The Prince George’s County Council on Tuesday agreed to create a panel to examine its policy of assigning government-owned vehicles to lawmakers for business and some personal use, which appears to be far more expansive than policies in nearby jurisdictions.
The three-member County Vehicle Use Review Board would have the power to recommend policy changes, propose suspending or revoking driving privileges of individual lawmakers and generate an annual compliance report listing violations, traffic citations and accident reports involving vehicles issued to lawmakers.
The proposal follows the arrest last month of council member Mel Franklin (D-Upper Marlboro), who was charged with driving under the influence after his county-issued SUV crashed into the back of a sedan, sending two people to the hospital.
Franklin also was involved in two collisions while driving a county-issued vehicle in 2012.
Prince George’s council members can be assigned government vehicles that they can take home daily and use for business and incidental personal travel. Council members are required to have valid driving licenses and no more than six points on their records to be eligible for county vehicles. They can refuel free at county-owned gas stations but must pay any traffic tickets they receive.
“Our responsibility is to look at how we operate and ensure that that operation is done appropriately,” said Council Chair Derrick L. Davis (D-Mitchellville), who proposed creating the panel.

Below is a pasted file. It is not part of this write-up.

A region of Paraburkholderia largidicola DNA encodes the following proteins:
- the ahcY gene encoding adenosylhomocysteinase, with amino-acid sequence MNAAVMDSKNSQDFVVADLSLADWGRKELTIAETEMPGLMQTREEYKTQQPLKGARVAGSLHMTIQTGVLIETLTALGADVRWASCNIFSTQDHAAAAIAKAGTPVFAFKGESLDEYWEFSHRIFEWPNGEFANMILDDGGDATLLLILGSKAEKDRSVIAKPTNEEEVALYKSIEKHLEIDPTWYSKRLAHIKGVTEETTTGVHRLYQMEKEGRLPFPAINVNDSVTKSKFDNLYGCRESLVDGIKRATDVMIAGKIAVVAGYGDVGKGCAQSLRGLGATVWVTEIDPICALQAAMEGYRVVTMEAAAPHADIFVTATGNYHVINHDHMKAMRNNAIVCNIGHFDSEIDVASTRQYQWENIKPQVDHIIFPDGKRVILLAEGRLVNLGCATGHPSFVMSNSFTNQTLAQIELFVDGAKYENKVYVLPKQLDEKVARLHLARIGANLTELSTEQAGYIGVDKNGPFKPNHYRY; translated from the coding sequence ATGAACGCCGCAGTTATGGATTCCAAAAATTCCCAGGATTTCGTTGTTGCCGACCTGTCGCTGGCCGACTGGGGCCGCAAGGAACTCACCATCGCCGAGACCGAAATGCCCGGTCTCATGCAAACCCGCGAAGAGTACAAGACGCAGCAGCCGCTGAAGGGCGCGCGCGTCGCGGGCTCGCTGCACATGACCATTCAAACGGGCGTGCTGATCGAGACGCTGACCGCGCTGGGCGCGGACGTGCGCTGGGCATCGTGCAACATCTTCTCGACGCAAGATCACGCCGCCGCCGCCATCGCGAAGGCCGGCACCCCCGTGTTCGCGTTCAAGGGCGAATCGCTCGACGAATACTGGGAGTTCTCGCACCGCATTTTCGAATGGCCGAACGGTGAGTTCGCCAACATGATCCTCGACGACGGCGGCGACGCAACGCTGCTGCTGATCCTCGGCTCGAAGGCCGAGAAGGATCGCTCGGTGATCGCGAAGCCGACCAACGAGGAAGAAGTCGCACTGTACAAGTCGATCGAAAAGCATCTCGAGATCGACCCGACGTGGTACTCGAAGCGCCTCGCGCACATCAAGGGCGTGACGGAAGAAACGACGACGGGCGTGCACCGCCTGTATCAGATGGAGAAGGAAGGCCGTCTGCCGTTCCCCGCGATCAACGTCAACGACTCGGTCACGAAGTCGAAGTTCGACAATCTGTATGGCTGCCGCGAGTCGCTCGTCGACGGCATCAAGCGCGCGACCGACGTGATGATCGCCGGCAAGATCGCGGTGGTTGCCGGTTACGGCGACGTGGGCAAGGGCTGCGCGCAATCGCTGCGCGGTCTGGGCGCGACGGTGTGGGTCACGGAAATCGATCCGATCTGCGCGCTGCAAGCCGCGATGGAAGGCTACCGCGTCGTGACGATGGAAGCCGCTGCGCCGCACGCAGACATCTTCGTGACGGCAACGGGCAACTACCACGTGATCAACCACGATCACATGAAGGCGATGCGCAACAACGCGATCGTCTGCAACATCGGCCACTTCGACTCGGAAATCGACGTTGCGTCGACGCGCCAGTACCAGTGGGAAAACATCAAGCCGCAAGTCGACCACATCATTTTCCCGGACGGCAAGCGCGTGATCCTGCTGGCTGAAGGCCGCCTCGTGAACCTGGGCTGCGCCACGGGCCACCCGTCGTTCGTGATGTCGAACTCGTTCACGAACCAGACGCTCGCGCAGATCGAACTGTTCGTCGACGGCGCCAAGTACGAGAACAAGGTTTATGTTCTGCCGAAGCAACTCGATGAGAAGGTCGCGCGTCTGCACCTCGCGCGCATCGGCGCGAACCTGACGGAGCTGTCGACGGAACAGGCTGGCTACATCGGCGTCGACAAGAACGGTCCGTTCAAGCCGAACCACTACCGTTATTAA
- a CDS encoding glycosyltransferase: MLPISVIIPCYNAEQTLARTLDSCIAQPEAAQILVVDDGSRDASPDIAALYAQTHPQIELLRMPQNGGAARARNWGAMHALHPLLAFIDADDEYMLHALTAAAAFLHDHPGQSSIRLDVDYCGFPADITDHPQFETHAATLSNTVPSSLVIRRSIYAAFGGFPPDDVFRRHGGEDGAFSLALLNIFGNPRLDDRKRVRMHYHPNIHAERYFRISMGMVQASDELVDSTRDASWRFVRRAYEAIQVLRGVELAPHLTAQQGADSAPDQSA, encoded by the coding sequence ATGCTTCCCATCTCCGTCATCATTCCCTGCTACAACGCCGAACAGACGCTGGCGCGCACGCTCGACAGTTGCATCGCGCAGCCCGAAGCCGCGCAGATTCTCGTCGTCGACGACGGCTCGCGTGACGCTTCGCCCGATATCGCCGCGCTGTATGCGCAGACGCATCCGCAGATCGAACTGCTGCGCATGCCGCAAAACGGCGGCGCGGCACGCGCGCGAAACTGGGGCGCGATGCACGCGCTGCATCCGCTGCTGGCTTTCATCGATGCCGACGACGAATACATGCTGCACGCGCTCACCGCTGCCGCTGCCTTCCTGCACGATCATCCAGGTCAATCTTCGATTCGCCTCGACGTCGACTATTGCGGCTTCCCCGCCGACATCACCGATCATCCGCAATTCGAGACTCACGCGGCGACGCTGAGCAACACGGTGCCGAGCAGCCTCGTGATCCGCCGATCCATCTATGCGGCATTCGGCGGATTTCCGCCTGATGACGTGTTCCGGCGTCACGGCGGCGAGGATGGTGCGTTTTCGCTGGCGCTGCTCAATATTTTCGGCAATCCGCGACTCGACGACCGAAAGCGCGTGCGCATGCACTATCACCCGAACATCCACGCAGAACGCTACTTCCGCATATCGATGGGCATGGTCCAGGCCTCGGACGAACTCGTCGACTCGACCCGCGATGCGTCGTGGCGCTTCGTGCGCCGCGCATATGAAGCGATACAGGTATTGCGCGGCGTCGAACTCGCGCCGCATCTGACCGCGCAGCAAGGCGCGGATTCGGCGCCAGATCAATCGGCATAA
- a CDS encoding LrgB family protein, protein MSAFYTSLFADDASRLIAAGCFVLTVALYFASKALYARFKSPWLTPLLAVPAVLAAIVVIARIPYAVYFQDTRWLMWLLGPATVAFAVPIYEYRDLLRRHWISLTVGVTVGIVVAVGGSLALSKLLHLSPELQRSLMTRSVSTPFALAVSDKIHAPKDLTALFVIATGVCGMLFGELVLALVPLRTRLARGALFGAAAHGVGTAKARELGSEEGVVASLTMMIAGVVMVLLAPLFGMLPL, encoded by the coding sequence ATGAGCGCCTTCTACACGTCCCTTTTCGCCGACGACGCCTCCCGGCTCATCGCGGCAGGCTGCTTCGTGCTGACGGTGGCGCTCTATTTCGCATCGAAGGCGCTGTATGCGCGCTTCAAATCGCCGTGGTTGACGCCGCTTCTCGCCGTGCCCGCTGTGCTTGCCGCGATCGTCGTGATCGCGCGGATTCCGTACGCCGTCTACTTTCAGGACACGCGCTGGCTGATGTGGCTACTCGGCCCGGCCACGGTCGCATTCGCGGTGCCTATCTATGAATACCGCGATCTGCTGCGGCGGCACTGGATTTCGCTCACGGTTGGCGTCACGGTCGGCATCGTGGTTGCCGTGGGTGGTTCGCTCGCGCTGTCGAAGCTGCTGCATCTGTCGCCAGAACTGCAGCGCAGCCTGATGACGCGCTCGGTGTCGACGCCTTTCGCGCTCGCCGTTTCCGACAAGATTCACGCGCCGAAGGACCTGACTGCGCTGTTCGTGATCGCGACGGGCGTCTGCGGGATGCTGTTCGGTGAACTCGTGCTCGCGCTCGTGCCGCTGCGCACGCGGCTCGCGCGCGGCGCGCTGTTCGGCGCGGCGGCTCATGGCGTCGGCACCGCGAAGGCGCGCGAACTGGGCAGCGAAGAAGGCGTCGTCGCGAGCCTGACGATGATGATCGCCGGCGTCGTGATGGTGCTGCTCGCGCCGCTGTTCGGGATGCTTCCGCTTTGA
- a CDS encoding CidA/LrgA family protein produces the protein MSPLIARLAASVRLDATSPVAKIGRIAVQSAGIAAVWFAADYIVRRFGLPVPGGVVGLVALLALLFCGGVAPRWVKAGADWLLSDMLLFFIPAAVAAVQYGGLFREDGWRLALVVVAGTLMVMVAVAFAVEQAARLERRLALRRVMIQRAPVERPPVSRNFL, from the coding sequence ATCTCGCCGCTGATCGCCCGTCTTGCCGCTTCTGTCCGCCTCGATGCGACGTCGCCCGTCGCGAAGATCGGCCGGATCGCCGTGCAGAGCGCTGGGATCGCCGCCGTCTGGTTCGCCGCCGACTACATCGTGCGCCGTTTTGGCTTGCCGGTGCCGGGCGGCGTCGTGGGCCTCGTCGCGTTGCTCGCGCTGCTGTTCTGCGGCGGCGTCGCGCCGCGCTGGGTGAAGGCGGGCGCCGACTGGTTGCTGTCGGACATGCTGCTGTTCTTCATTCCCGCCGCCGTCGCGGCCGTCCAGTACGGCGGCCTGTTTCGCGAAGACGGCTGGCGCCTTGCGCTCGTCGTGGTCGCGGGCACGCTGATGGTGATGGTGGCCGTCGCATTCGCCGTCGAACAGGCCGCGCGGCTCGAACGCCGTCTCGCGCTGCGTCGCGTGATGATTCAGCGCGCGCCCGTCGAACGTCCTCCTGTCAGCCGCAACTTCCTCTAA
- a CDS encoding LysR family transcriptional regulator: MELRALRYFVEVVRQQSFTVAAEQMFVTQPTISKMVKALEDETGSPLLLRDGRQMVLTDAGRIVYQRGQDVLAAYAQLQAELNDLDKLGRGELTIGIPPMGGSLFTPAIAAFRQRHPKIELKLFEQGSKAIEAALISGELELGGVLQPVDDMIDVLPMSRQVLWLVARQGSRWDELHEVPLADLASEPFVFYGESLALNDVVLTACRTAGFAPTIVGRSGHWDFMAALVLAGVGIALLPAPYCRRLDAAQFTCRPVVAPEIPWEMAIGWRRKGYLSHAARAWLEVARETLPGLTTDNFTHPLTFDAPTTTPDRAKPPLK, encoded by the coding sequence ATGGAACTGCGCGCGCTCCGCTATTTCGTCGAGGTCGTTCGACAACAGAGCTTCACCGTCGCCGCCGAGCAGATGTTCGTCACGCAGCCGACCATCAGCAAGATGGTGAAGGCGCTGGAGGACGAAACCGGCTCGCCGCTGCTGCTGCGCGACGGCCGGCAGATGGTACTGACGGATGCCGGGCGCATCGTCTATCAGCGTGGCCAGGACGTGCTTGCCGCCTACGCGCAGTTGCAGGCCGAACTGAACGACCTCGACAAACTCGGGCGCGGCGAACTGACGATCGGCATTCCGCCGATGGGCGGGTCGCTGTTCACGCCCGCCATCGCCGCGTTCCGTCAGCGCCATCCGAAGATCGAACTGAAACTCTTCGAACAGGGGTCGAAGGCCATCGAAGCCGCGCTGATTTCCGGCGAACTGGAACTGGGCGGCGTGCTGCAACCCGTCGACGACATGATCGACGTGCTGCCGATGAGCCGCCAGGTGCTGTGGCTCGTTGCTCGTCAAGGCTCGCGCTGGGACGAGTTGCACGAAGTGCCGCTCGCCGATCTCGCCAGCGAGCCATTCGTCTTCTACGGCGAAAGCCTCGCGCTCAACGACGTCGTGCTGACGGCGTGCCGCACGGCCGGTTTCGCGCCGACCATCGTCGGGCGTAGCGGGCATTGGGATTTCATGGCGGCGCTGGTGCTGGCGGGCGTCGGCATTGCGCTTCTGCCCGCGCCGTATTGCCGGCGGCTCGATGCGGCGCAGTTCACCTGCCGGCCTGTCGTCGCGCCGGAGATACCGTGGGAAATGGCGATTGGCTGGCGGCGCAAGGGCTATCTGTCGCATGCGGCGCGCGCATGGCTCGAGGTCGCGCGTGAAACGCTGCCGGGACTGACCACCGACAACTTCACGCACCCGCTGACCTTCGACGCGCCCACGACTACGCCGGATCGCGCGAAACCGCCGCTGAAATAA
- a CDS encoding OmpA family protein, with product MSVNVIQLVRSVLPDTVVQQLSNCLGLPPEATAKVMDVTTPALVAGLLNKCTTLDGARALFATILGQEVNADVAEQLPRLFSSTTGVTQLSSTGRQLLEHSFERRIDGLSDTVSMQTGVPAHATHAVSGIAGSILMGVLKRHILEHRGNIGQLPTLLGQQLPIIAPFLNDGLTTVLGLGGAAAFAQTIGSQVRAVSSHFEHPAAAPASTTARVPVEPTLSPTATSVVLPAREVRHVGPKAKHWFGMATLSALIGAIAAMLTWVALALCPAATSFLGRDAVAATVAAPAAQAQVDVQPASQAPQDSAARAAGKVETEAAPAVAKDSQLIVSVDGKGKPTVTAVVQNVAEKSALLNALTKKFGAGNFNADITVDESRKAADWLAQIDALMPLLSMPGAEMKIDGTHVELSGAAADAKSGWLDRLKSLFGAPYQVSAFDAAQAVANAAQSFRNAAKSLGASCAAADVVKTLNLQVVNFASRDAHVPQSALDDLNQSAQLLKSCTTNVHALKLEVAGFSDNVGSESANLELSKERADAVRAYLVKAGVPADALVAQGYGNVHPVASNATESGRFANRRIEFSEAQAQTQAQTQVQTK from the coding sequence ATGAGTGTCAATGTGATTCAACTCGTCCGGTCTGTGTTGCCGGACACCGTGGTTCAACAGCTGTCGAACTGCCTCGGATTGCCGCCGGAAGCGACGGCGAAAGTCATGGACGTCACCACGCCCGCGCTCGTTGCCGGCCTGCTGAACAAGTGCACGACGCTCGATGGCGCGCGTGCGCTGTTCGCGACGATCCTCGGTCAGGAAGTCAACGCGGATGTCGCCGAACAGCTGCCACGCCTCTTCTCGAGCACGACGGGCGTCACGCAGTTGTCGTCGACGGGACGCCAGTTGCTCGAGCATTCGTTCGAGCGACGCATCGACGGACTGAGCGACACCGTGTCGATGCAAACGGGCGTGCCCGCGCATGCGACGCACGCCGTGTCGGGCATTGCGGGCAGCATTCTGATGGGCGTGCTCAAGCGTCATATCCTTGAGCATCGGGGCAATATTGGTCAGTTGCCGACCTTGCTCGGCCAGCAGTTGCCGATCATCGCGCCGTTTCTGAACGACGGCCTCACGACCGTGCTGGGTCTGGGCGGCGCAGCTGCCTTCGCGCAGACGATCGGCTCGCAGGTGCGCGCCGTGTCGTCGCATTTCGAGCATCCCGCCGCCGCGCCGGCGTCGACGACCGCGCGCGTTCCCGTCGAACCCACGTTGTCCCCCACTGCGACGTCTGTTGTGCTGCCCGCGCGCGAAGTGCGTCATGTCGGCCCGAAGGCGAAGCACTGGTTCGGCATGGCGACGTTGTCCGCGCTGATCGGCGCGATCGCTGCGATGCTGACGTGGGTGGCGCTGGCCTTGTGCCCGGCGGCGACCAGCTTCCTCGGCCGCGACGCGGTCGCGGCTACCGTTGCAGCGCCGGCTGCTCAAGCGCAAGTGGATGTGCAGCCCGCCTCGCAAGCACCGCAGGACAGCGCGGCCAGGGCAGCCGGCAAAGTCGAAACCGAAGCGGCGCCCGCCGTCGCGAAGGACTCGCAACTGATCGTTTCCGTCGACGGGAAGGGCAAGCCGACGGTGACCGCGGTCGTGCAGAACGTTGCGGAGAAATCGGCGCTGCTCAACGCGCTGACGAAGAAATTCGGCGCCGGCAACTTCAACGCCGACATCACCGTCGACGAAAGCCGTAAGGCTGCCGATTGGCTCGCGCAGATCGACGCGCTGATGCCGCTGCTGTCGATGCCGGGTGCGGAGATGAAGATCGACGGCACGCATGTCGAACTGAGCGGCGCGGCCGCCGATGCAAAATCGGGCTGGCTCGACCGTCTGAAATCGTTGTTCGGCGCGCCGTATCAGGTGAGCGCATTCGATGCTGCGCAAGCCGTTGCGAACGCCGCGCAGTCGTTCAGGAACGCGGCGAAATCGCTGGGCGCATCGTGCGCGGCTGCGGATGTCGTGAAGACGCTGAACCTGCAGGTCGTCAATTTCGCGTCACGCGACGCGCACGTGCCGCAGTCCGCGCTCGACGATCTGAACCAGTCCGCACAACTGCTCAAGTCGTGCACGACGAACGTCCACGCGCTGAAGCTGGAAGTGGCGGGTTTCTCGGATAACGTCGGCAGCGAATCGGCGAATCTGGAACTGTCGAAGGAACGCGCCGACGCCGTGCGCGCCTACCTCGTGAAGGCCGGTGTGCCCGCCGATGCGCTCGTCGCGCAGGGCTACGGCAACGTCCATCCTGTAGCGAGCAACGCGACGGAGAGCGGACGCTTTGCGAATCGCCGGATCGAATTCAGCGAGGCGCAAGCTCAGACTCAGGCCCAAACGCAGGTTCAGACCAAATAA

He declined to comment on Franklin’s situation or pending legal case.
The decision to review the vehicle-use policy came during an otherwise routine council meeting featuring the annual gavel ceremony. Davis, who has chaired the nine-member council for the past year, was elected for a second one-year term. Dannielle M. Glaros (D-Riverdale Park) was reelected vice chair.
Franklin, who has refused to answer questions publicly since his Nov. 21 arrest, was present during the ceremony but left shortly after, skipping a news conference that is typically attended by the entire council.
Davis, who drives his own vehicle for county business, nevertheless said he understands the appeal of a take-home car, given the demands of the job and the size of the county — some 500 square miles.
“The wear and tear on your personal vehicle is enormous,” Davis said.
Montgomery is roughly the size of its eastern neighbor, but council members there drive their own cars and are reimbursed for the mileage. In Arlington County, board members and the appointed county manager have access to the county’s fleet of vehicles on an as-needed basis, for county business only. Alexandria City Council members have no special access to city vehicles.
Members of the Fairfax County Board of Supervisors do not have full-time access to vehicles but can reserve cars as needed for government business or for work-related trips. The District of Columbia has a pool of two cars and a van that the 13-member council and its staffers share for official business only.
In Prince George’s, council members can be assigned cars full-time from the county’s fleet of vehicles or seek travel stipends to cover the cost of using their own vehicles on official business.
Franklin was barred from the program after the most recent accident, which badly damaged the vehicle he was driving and the one he struck. Other council members who have take-home cars are Andrea C. Harrison (D-Springdale), Mary A. Lehman (D-Laurel), Obie Patterson (D-Fort Washington), Karen R. Toles (D-Suitland) and Todd M. Turner (D-Bowie).
“The council members, by virtue of being elected, are automatically eligible for a take-home car unless they have more than six or more points or their driving privileges have been suspended or revoked,” said council spokeswoman Karen Campbell.